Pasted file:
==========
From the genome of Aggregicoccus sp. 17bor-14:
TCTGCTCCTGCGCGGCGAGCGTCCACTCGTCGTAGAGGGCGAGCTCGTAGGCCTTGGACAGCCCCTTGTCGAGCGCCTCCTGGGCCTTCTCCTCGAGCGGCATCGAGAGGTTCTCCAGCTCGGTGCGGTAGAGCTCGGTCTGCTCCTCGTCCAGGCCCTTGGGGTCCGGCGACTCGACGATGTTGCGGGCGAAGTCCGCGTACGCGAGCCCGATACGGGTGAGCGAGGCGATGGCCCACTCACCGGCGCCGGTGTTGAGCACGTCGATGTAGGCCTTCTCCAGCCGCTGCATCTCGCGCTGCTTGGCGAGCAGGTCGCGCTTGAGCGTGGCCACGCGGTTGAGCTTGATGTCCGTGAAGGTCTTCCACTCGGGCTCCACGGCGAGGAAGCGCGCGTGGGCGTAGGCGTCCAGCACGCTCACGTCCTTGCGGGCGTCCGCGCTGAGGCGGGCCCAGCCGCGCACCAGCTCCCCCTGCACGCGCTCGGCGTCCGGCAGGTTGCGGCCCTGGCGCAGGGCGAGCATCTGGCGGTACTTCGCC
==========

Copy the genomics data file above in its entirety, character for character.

From the genome of Aggregicoccus sp. 17bor-14:
TCTGCTCCTGCGCGGCGAGCGTCCACTCGTCGTAGAGGGCGAGCTCGTAGGCCTTGGACAGCCCCTTGTCGAGCGCCTCCTGGGCCTTCTCCTCGAGCGGCATCGAGAGGTTCTCCAGCTCGGTGCGGTAGAGCTCGGTCTGCTCCTCGTCCAGGCCCTTGGGGTCCGGCGACTCGACGATGTTGCGGGCGAAGTCCGCGTACGCGAGCCCGATACGGGTGAGCGAGGCGATGGCCCACTCACCGGCGCCGGTGTTGAGCACGTCGATGTAGGCCTTCTCCAGCCGCTGCATCTCGCGCTGCTTGGCGAGCAGGTCGCGCTTGAGCGTGGCCACGCGGTTGAGCTTGATGTCCGTGAAGGTCTTCCACTCGGGCTCCACGGCGAGGAAGCGCGCGTGGGCGTAGGCGTCCAGCACGCTCACGTCCTTGCGGGCGTCCGCGCTGAGGCGGGCCCAGCCGCGCACCAGCTCCCCCTGCACGCGCTCGGCGTCCGGCAGGTTGCGGCCCTGGCGCAGGGCGAGCATCTGGCGGTACTTCGCC